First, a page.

First off, please stop comparing the gay struggle to the civil rights struggle. It’s not the same thing: Blacks were taken from their homeland, sold into slavery, separated from their loved ones, whipped, demoralized, pit against each other, and had to fight to get even an ounce of freedom and recognition as citizens. Tommy having to “struggle” about whether to tell his friends he likes boys is NOT a comparable situation.

More importantly: a company’s opinion about what they view a true marriage to be doesn’t concern me. What concerns me is how they treat me when I go into their establishment. Reality check: many, MANY businesses in this country were started and/or still ran by people who have views on things that are against my viewpoint. If I stopped supporting each one who had an “opinion” different from mine, I’d be walking around butt naked with no electronic devices or apartment to speak of.

Bottom line: if you liked Chick-fil-a before, don’t let Mr. Cathy’s sudden “shocking” statement about his company’s views on marriage stop you from eating there. You were eating there the day before you heard about him making the statement, but the company’s opinion has been public knowledge for YEARS. Suck it up, get your eat on, and make sure you order their lemonade when you do.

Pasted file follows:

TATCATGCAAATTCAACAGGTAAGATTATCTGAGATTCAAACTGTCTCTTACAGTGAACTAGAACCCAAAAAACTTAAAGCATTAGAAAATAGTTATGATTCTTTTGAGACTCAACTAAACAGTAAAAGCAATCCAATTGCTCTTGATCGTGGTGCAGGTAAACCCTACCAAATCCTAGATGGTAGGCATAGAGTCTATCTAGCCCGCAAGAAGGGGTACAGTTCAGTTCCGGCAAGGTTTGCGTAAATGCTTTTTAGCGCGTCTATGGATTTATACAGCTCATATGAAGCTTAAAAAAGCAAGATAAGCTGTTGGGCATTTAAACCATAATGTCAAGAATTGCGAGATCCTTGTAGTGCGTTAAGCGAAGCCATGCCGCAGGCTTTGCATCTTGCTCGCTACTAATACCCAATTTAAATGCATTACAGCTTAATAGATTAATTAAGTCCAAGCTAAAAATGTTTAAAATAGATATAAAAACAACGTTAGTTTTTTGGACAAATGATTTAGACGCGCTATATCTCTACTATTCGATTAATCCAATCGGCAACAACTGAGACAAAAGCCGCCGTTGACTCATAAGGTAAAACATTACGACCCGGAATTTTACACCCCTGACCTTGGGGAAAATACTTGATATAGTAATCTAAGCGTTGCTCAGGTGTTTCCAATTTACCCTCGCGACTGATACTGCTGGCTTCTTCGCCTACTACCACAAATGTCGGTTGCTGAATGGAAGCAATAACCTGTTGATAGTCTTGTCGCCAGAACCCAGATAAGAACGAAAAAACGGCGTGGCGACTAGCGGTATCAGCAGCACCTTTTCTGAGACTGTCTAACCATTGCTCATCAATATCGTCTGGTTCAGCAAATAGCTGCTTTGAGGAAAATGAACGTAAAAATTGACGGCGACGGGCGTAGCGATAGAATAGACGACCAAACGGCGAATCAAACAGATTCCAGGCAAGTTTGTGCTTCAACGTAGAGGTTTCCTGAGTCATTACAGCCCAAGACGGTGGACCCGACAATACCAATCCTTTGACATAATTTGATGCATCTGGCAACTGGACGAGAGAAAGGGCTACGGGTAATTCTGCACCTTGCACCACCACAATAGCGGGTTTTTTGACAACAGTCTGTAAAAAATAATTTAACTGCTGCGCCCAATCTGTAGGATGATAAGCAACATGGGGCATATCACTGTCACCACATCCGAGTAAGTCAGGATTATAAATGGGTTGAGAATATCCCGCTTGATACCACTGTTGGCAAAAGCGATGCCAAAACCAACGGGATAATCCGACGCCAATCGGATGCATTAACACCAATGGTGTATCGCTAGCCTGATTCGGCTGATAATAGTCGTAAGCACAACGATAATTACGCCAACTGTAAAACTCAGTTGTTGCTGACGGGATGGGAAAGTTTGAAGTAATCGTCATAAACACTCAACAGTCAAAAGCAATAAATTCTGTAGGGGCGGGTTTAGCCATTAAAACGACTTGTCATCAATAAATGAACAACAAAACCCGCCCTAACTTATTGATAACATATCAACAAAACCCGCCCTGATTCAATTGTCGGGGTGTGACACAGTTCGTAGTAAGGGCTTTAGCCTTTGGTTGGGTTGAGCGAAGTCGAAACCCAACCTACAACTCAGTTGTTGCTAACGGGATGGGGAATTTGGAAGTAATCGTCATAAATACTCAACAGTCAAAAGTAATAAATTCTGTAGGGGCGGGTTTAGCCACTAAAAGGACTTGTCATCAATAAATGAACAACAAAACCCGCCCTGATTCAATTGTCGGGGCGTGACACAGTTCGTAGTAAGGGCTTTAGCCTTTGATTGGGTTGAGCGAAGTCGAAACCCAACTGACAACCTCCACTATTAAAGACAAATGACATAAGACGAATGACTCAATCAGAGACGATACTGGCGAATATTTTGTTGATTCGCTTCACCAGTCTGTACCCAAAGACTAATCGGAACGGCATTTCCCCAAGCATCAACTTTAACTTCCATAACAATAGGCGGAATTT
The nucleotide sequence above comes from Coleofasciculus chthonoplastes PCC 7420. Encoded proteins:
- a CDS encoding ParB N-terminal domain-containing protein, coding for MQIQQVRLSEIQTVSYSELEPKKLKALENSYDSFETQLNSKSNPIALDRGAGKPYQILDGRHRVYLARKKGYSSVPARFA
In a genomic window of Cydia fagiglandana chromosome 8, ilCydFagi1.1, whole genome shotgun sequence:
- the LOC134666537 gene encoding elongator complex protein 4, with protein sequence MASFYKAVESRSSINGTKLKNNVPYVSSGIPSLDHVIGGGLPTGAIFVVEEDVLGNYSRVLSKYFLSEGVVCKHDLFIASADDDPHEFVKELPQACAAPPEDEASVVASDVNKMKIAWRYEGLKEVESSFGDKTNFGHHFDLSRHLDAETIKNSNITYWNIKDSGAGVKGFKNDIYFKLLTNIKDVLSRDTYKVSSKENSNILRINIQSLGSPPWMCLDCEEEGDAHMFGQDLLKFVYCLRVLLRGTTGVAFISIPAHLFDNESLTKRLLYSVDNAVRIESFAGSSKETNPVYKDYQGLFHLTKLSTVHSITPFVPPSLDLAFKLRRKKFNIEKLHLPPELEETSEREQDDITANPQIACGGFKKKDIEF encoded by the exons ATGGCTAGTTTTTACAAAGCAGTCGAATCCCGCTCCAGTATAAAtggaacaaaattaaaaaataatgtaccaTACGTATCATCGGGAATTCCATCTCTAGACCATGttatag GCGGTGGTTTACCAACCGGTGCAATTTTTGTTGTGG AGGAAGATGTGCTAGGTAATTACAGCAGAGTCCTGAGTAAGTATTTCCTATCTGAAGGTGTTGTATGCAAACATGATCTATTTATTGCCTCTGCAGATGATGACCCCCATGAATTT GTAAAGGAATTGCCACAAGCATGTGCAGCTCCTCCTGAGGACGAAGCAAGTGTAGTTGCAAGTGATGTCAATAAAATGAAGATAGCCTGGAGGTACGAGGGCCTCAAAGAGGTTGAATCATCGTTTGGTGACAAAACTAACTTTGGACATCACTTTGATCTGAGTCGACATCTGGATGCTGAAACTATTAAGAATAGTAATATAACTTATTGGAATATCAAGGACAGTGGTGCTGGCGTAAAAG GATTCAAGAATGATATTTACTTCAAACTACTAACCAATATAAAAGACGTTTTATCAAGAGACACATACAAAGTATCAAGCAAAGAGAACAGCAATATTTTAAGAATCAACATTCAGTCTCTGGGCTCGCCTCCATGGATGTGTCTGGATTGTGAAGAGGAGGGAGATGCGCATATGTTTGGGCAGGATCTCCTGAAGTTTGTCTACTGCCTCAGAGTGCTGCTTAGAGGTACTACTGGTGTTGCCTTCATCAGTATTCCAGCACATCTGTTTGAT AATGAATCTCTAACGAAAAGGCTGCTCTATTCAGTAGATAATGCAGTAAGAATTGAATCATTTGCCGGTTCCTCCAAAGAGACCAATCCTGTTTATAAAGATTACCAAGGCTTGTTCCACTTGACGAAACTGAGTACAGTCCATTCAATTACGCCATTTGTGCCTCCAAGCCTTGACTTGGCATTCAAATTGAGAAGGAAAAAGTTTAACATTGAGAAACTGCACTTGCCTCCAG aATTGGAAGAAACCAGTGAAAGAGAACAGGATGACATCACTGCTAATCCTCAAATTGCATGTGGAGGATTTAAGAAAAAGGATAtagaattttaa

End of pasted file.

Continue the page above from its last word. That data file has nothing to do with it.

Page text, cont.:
Aaron P. Taylor is a graduate of Hampton University. He currently resides in Los Angeles, CA, where he works as a film editor, creative consultant and writer. You can read more of his articles at www.1001ThingsToBeThankfulFor.com


Normalizing Homosexuality (pt 3)

Examining the Drastic Changes in Public Opinion—The 2000s

When Rosie O’Donnell came out in 2002 and became a spokesman for gay rights, public opinion shifted again. More people felt liberated by the caliber of celebrities coming out and the people started coming out of closets everywhere. The philosophical discussion around homosexuality also shifted. Do gay people have rights? Should they be allowed to marry? Should they be allowed to adopt children? Is homosexuality the civil rights issue of the new millennium? Interestingly, can you see how such questions subtly imply the acceptability of homosexuality generally, but the specifics within the “lifestyle” are up for debate?

We can’t forget JL King’s book, On the Downlow in 2004. “Down low” was no longer associated with the R. Kelly 1996 hit song talking about a secret (heterosexual) affair, but became a new term used to describe the anomaly of “straight” Black men who secretly had sex with other men, but didn’t classify themselves as gay. Society considered him as an authority because he was a Black man living the secret life he wrote about. As a consequence, the level of suspicion rose among different sects of the Black community against Black men.